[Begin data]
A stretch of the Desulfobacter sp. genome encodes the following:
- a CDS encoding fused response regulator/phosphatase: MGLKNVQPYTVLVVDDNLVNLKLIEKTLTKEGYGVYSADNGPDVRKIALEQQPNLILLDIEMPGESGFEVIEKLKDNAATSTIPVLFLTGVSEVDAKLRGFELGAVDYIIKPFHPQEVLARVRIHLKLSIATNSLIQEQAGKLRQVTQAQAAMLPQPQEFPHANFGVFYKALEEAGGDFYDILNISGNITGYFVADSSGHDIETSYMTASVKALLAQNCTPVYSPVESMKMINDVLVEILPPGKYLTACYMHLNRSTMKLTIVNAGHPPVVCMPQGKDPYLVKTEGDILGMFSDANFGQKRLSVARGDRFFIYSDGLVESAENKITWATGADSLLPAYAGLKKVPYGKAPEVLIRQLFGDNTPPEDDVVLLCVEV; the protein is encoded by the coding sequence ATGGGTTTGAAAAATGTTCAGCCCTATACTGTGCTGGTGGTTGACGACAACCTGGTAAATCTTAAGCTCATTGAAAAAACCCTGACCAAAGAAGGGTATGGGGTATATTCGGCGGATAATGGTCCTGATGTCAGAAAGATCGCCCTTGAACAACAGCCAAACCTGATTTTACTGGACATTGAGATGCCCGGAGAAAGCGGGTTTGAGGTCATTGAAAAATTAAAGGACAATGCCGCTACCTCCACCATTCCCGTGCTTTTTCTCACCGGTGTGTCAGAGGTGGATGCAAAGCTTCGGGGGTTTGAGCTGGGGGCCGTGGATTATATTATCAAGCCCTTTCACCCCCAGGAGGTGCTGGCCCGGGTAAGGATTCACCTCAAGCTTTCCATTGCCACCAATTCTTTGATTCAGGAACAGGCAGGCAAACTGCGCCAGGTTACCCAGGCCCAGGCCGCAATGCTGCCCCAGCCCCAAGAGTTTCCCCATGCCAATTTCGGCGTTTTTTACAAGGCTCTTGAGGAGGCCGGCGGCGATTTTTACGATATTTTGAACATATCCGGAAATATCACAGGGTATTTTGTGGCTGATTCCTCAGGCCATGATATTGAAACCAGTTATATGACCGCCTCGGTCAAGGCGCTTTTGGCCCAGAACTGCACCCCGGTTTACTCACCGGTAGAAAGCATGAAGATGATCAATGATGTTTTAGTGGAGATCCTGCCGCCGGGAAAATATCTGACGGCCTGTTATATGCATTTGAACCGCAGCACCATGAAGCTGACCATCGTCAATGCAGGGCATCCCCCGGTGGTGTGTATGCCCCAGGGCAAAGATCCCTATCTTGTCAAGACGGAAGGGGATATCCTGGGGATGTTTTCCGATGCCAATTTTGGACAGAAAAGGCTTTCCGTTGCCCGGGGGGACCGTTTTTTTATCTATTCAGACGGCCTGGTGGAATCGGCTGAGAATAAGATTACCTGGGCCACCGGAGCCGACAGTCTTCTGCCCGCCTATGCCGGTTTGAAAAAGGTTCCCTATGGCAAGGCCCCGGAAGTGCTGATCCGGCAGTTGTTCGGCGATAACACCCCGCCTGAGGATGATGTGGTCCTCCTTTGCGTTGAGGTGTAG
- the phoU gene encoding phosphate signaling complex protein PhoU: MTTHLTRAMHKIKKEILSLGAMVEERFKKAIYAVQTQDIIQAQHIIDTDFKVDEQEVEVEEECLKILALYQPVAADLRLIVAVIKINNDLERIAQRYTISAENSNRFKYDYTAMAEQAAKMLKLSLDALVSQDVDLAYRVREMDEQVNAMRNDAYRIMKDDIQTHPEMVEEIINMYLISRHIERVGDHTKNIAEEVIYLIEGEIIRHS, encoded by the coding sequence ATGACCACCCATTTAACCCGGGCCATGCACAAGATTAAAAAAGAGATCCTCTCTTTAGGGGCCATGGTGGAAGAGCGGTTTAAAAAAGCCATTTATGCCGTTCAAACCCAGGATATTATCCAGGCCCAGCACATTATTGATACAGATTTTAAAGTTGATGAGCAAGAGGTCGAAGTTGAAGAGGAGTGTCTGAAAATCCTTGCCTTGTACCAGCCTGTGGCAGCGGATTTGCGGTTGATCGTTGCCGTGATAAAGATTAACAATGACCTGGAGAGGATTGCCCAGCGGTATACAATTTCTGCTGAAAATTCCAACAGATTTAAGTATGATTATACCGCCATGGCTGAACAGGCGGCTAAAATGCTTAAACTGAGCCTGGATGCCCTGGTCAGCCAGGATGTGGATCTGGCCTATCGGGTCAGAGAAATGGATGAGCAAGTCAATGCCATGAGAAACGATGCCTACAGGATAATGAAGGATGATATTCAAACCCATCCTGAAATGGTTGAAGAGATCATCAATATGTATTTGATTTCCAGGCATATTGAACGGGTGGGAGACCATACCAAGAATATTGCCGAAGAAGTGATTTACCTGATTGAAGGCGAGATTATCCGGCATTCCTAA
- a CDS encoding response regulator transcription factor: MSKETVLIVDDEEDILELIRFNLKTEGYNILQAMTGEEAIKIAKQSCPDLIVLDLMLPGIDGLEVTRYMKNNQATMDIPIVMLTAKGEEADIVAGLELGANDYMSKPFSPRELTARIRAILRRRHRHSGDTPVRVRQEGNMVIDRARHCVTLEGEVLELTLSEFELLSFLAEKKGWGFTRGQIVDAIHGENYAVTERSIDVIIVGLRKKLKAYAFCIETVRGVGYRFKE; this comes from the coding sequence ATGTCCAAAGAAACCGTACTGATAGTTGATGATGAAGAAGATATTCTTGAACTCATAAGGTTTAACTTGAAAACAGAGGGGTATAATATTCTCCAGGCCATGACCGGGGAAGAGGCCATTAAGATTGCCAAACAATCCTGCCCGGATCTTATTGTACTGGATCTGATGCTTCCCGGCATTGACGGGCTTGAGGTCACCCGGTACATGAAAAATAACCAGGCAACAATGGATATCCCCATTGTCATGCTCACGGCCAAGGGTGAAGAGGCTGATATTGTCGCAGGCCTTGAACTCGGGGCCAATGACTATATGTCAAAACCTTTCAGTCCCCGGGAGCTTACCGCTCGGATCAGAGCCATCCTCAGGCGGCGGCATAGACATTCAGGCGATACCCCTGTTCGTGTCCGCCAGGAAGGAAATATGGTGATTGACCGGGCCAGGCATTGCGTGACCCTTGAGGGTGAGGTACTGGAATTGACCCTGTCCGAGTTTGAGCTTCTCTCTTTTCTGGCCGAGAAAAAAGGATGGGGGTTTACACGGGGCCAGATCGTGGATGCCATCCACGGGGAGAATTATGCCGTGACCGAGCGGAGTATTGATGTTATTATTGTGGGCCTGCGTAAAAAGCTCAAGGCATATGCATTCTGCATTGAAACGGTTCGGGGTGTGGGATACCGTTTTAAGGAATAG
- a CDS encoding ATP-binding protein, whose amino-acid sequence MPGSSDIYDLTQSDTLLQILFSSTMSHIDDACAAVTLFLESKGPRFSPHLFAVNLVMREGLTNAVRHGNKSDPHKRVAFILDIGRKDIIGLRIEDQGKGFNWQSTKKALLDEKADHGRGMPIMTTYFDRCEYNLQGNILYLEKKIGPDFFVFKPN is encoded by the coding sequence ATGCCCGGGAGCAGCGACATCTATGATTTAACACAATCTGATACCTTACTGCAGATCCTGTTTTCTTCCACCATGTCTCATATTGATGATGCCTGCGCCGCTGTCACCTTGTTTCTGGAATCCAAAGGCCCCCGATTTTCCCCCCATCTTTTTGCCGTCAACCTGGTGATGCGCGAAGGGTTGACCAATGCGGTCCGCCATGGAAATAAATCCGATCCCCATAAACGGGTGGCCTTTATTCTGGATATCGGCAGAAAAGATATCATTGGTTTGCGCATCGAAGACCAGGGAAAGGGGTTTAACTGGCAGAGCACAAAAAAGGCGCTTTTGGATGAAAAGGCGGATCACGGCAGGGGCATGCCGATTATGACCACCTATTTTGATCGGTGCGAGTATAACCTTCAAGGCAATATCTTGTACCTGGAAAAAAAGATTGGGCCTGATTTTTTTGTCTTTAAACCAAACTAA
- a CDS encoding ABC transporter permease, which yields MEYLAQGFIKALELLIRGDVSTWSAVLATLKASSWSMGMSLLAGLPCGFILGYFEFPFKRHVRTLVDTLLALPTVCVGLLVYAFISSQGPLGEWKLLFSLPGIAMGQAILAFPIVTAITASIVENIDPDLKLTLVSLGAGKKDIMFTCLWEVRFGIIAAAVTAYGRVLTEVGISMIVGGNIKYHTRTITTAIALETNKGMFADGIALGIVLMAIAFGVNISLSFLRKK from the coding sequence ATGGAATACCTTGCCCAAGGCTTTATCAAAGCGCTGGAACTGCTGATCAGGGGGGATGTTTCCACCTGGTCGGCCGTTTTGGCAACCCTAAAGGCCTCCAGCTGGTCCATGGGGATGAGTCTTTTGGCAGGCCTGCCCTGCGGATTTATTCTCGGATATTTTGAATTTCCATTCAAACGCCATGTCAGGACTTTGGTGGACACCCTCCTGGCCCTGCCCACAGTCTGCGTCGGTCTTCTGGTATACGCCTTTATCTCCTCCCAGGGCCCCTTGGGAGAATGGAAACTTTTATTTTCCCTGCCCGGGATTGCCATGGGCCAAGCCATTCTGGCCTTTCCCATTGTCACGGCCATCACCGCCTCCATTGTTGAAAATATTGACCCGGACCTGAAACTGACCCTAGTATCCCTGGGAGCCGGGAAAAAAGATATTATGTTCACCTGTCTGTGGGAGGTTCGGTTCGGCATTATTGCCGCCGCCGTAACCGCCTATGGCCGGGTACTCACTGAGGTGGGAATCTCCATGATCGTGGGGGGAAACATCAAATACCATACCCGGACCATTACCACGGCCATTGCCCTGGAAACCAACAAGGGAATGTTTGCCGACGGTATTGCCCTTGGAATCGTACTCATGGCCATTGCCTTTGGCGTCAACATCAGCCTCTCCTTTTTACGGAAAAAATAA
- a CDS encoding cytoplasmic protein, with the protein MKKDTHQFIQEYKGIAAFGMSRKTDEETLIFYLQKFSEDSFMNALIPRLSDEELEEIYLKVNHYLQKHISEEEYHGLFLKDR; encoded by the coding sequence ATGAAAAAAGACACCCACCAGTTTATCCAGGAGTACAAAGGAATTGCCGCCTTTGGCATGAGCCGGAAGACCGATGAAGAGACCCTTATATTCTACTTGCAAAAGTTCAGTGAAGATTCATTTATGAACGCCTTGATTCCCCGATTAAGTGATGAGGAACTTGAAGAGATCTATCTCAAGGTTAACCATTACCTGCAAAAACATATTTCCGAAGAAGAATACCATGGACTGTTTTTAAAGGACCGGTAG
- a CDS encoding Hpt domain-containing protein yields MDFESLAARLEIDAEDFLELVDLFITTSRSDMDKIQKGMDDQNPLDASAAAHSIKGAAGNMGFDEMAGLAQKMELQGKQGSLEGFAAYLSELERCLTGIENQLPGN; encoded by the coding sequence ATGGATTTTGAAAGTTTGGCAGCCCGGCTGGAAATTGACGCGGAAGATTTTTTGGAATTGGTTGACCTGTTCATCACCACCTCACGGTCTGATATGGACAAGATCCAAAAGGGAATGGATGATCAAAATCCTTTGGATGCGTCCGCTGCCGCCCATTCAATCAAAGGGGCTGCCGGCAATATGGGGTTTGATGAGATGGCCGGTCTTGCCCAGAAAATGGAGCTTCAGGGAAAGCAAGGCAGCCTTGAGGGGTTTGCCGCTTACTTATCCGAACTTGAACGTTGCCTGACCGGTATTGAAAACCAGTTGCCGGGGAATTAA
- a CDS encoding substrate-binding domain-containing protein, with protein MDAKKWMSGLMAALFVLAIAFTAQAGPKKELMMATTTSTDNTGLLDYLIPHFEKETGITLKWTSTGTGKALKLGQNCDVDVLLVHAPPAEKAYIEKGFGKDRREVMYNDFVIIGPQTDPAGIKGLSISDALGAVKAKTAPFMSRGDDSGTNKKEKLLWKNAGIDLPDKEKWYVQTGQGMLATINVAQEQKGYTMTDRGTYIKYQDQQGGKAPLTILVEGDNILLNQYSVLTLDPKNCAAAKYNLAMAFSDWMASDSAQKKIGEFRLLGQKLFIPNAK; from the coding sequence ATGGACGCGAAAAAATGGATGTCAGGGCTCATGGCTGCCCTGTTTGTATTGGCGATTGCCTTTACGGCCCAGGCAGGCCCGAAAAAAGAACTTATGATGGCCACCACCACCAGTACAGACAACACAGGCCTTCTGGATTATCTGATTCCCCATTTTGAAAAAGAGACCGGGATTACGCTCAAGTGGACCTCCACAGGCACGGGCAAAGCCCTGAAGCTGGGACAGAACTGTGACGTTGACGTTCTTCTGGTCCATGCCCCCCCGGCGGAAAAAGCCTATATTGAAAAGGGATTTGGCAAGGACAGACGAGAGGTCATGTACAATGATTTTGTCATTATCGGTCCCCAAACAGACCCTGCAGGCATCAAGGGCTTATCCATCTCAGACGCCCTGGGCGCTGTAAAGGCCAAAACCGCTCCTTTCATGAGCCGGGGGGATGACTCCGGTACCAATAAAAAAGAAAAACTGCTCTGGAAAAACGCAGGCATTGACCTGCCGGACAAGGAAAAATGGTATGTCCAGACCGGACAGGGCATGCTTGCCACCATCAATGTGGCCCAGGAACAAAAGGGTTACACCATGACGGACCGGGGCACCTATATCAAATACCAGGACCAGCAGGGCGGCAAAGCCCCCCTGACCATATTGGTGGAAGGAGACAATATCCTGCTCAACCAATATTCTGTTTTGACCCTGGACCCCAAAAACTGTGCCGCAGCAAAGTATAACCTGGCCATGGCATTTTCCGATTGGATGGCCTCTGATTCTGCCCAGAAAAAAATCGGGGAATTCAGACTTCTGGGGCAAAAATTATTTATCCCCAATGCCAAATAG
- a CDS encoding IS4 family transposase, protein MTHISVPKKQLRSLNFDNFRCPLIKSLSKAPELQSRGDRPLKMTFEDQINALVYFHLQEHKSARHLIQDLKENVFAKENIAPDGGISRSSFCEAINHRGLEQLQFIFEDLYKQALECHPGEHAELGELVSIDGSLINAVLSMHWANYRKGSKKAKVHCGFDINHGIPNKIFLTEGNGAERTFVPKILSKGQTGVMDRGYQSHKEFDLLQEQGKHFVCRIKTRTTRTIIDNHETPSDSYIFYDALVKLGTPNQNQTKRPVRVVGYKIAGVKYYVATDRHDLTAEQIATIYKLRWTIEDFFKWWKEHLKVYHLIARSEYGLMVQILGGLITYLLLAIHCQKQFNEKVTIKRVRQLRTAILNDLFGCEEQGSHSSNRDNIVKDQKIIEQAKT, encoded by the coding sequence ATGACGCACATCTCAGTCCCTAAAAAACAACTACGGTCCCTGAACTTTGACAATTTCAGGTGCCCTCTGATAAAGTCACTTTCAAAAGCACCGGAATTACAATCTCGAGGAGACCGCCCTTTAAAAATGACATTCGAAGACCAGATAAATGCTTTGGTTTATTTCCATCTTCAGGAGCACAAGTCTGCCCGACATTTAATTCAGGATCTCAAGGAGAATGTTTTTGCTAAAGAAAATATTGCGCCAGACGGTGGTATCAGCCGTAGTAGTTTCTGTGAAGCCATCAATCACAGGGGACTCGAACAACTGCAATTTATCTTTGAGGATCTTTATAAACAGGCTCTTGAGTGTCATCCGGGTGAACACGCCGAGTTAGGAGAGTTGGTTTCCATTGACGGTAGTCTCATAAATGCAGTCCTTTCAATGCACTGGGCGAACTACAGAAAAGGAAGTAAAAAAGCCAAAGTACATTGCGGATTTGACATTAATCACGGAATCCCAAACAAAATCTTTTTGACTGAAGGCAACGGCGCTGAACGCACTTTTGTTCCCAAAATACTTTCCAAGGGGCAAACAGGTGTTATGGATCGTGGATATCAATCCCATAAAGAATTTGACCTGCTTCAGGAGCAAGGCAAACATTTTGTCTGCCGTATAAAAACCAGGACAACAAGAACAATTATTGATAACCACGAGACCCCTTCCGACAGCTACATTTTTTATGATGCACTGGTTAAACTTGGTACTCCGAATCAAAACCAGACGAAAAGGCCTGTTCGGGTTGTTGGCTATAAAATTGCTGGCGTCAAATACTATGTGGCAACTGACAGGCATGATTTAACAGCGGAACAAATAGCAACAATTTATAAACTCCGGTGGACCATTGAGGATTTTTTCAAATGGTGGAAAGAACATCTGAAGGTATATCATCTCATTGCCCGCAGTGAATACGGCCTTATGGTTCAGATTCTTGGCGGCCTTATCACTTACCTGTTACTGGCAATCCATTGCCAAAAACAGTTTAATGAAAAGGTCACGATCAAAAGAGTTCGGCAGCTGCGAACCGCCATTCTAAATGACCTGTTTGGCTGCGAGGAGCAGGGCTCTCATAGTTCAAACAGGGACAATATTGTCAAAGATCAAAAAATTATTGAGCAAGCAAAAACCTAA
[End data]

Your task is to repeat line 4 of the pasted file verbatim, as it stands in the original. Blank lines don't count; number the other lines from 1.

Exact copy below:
- a CDS encoding response regulator transcription factor: MSKETVLIVDDEEDILELIRFNLKTEGYNILQAMTGEEAIKIAKQSCPDLIVLDLMLPGIDGLEVTRYMKNNQATMDIPIVMLTAKGEEADIVAGLELGANDYMSKPFSPRELTARIRAILRRRHRHSGDTPVRVRQEGNMVIDRARHCVTLEGEVLELTLSEFELLSFLAEKKGWGFTRGQIVDAIHGENYAVTERSIDVIIVGLRKKLKAYAFCIETVRGVGYRFKE; this comes from the coding sequence ATGTCCAAAGAAACCGTACTGATAGTTGATGATGAAGAAGATATTCTTGAACTCATAAGGTTTAACTTGAAAACAGAGGGGTATAATATTCTCCAGGCCATGACCGGGGAAGAGGCCATTAAGATTGCCAAACAATCCTGCCCGGATCTTATTGTACTGGATCTGATGCTTCCCGGCATTGACGGGCTTGAGGTCACCCGGTACATGAAAAATAACCAGGCAACAATGGATATCCCCATTGTCATGCTCACGGCCAAGGGTGAAGAGGCTGATATTGTCGCAGGCCTTGAACTCGGGGCCAATGACTATATGTCAAAACCTTTCAGTCCCCGGGAGCTTACCGCTCGGATCAGAGCCATCCTCAGGCGGCGGCATAGACATTCAGGCGATACCCCTGTTCGTGTCCGCCAGGAAGGAAATATGGTGATTGACCGGGCCAGGCATTGCGTGACCCTTGAGGGTGAGGTACTGGAATTGACCCTGTCCGAGTTTGAGCTTCTCTCTTTTCTGGCCGAGAAAAAAGGATGGGGGTTTACACGGGGCCAGATCGTGGATGCCATCCACGGGGAGAATTATGCCGTGACCGAGCGGAGTATTGATGTTATTATTGTGGGCCTGCGTAAAAAGCTCAAGGCATATGCATTCTGCATTGAAACGGTTCGGGGTGTGGGATACCGTTTTAAGGAATAG